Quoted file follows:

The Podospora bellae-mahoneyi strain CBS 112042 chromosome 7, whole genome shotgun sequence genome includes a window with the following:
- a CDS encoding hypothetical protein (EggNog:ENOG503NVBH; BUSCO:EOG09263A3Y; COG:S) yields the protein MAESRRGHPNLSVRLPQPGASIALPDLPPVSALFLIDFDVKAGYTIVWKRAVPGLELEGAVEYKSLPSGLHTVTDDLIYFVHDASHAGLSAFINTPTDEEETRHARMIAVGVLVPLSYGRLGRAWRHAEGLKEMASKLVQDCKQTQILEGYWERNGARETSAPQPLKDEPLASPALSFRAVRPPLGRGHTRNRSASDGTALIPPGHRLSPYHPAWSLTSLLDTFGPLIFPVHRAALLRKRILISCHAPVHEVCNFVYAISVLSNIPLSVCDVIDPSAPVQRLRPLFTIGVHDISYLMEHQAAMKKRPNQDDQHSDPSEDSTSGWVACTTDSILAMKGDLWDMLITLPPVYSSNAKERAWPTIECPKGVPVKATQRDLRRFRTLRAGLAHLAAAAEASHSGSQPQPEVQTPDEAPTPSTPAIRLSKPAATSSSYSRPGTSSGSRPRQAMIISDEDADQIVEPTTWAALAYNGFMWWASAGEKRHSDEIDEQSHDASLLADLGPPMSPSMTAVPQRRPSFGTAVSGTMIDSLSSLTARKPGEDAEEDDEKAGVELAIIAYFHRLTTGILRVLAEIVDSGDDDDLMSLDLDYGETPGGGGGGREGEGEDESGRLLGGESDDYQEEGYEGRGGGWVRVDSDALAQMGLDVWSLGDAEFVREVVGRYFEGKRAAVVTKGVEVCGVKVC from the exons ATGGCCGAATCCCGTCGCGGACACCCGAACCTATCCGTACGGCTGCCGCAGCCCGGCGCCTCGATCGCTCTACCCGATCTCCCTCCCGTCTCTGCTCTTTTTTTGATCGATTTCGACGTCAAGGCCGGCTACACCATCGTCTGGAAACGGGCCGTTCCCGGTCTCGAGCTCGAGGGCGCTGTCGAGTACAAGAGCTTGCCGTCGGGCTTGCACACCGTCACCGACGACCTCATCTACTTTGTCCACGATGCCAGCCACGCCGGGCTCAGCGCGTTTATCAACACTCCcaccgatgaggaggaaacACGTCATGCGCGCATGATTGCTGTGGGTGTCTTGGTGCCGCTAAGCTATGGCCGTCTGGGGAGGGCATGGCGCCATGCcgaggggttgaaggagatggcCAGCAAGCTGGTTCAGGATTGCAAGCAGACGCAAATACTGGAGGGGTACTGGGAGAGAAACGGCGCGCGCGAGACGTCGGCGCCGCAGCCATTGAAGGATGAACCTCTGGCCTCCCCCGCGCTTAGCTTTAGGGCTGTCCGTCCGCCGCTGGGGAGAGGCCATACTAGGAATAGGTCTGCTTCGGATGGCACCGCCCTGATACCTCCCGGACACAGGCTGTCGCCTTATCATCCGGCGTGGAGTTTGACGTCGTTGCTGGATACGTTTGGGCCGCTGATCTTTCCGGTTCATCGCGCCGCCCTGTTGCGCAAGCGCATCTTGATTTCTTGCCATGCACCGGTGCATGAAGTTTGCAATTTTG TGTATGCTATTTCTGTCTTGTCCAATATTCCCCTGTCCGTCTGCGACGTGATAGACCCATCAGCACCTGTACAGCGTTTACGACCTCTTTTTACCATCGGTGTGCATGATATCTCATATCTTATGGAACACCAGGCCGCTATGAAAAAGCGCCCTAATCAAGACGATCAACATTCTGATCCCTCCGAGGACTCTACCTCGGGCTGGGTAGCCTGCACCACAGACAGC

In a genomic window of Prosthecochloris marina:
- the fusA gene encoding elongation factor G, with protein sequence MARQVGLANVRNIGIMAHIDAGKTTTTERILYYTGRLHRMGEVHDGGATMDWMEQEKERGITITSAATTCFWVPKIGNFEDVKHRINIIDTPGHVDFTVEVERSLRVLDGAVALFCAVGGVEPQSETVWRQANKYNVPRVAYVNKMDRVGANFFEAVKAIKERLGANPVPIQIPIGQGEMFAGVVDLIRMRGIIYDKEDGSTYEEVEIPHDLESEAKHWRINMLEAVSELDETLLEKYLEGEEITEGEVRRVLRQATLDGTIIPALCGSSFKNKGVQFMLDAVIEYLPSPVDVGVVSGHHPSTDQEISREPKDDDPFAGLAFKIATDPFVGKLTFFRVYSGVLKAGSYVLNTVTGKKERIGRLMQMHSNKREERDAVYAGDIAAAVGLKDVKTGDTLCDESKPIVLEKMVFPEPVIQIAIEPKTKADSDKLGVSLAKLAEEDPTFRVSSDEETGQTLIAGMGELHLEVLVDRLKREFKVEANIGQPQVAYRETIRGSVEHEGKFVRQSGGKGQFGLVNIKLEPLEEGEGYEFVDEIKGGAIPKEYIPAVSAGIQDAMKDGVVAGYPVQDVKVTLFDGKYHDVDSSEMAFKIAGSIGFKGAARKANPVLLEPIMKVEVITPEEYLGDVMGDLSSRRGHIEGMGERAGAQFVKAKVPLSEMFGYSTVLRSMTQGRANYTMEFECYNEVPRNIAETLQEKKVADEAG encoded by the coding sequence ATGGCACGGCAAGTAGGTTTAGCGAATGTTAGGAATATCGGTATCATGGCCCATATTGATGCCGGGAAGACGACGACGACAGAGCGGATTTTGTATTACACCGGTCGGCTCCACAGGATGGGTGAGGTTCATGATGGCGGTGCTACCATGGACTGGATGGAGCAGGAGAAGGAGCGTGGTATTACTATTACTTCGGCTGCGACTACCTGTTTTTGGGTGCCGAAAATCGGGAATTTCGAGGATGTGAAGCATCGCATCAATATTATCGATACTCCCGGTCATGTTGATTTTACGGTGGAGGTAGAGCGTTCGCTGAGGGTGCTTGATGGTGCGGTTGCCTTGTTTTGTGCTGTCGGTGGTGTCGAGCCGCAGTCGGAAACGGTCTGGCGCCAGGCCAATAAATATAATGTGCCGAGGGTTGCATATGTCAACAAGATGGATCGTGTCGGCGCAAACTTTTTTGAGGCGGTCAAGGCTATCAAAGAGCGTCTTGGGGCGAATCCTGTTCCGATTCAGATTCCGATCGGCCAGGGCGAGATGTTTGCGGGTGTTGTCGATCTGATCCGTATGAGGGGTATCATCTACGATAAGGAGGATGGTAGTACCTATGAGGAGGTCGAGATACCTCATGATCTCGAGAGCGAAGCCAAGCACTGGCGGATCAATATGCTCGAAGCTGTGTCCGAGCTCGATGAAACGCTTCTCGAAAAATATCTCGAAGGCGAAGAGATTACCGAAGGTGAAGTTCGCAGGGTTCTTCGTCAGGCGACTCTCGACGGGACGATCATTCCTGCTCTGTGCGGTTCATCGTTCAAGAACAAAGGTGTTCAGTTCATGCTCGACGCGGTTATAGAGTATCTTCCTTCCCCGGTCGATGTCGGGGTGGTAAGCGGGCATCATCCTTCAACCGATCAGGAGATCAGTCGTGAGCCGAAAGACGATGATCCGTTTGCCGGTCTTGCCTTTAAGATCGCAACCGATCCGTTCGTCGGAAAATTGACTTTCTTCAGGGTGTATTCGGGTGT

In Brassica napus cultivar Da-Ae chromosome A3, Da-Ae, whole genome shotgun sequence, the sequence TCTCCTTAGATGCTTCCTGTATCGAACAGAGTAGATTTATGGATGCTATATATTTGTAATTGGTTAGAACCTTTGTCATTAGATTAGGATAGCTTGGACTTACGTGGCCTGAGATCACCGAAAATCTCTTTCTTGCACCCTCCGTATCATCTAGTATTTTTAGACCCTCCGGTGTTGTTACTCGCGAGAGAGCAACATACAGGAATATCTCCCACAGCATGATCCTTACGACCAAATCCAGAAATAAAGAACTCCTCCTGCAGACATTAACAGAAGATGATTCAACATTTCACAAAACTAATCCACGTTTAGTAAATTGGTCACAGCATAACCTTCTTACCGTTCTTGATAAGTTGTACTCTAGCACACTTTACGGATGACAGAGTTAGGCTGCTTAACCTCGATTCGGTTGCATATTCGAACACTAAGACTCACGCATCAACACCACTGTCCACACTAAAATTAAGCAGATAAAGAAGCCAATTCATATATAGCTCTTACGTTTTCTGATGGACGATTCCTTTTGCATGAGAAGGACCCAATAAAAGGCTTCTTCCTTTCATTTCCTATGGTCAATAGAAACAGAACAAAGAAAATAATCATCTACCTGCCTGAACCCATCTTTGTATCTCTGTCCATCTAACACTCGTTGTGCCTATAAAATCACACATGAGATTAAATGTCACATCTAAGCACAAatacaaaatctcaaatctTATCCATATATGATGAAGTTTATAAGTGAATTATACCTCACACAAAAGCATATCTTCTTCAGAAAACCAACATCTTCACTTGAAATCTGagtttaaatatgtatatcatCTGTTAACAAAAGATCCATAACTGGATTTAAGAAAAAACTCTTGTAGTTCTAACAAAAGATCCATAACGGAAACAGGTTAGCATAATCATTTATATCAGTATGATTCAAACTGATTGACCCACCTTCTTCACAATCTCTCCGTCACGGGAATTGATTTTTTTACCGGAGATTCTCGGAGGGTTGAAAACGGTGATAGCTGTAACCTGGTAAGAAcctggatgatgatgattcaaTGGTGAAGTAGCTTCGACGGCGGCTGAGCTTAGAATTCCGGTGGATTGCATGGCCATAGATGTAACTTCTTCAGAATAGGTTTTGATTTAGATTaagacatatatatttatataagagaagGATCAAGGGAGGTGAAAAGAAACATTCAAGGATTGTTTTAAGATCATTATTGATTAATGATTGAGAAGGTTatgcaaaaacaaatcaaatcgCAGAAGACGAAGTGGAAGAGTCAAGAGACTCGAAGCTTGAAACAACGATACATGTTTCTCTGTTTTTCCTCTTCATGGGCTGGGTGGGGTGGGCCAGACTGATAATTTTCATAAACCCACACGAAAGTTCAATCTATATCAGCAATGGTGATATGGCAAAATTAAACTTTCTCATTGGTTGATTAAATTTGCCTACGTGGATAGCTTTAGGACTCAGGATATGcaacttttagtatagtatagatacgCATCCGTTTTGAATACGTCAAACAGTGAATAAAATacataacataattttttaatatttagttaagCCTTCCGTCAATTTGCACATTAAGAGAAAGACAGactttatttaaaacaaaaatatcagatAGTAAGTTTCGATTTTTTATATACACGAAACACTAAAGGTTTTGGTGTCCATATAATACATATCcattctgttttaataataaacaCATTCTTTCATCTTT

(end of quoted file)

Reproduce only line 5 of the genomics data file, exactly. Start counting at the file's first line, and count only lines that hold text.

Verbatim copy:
In Brassica napus cultivar Da-Ae chromosome A3, Da-Ae, whole genome shotgun sequence, the sequence TCTCCTTAGATGCTTCCTGTATCGAACAGAGTAGATTTATGGATGCTATATATTTGTAATTGGTTAGAACCTTTGTCATTAGATTAGGATAGCTTGGACTTACGTGGCCTGAGATCACCGAAAATCTCTTTCTTGCACCCTCCGTATCATCTAGTATTTTTAGACCCTCCGGTGTTGTTACTCGCGAGAGAGCAACATACAGGAATATCTCCCACAGCATGATCCTTACGACCAAATCCAGAAATAAAGAACTCCTCCTGCAGACATTAACAGAAGATGATTCAACATTTCACAAAACTAATCCACGTTTAGTAAATTGGTCACAGCATAACCTTCTTACCGTTCTTGATAAGTTGTACTCTAGCACACTTTACGGATGACAGAGTTAGGCTGCTTAACCTCGATTCGGTTGCATATTCGAACACTAAGACTCACGCATCAACACCACTGTCCACACTAAAATTAAGCAGATAAAGAAGCCAATTCATATATAGCTCTTACGTTTTCTGATGGACGATTCCTTTTGCATGAGAAGGACCCAATAAAAGGCTTCTTCCTTTCATTTCCTATGGTCAATAGAAACAGAACAAAGAAAATAATCATCTACCTGCCTGAACCCATCTTTGTATCTCTGTCCATCTAACACTCGTTGTGCCTATAAAATCACACATGAGATTAAATGTCACATCTAAGCACAAatacaaaatctcaaatctTATCCATATATGATGAAGTTTATAAGTGAATTATACCTCACACAAAAGCATATCTTCTTCAGAAAACCAACATCTTCACTTGAAATCTGagtttaaatatgtatatcatCTGTTAACAAAAGATCCATAACTGGATTTAAGAAAAAACTCTTGTAGTTCTAACAAAAGATCCATAACGGAAACAGGTTAGCATAATCATTTATATCAGTATGATTCAAACTGATTGACCCACCTTCTTCACAATCTCTCCGTCACGGGAATTGATTTTTTTACCGGAGATTCTCGGAGGGTTGAAAACGGTGATAGCTGTAACCTGGTAAGAAcctggatgatgatgattcaaTGGTGAAGTAGCTTCGACGGCGGCTGAGCTTAGAATTCCGGTGGATTGCATGGCCATAGATGTAACTTCTTCAGAATAGGTTTTGATTTAGATTaagacatatatatttatataagagaagGATCAAGGGAGGTGAAAAGAAACATTCAAGGATTGTTTTAAGATCATTATTGATTAATGATTGAGAAGGTTatgcaaaaacaaatcaaatcgCAGAAGACGAAGTGGAAGAGTCAAGAGACTCGAAGCTTGAAACAACGATACATGTTTCTCTGTTTTTCCTCTTCATGGGCTGGGTGGGGTGGGCCAGACTGATAATTTTCATAAACCCACACGAAAGTTCAATCTATATCAGCAATGGTGATATGGCAAAATTAAACTTTCTCATTGGTTGATTAAATTTGCCTACGTGGATAGCTTTAGGACTCAGGATATGcaacttttagtatagtatagatacgCATCCGTTTTGAATACGTCAAACAGTGAATAAAATacataacataattttttaatatttagttaagCCTTCCGTCAATTTGCACATTAAGAGAAAGACAGactttatttaaaacaaaaatatcagatAGTAAGTTTCGATTTTTTATATACACGAAACACTAAAGGTTTTGGTGTCCATATAATACATATCcattctgttttaataataaacaCATTCTTTCATCTTT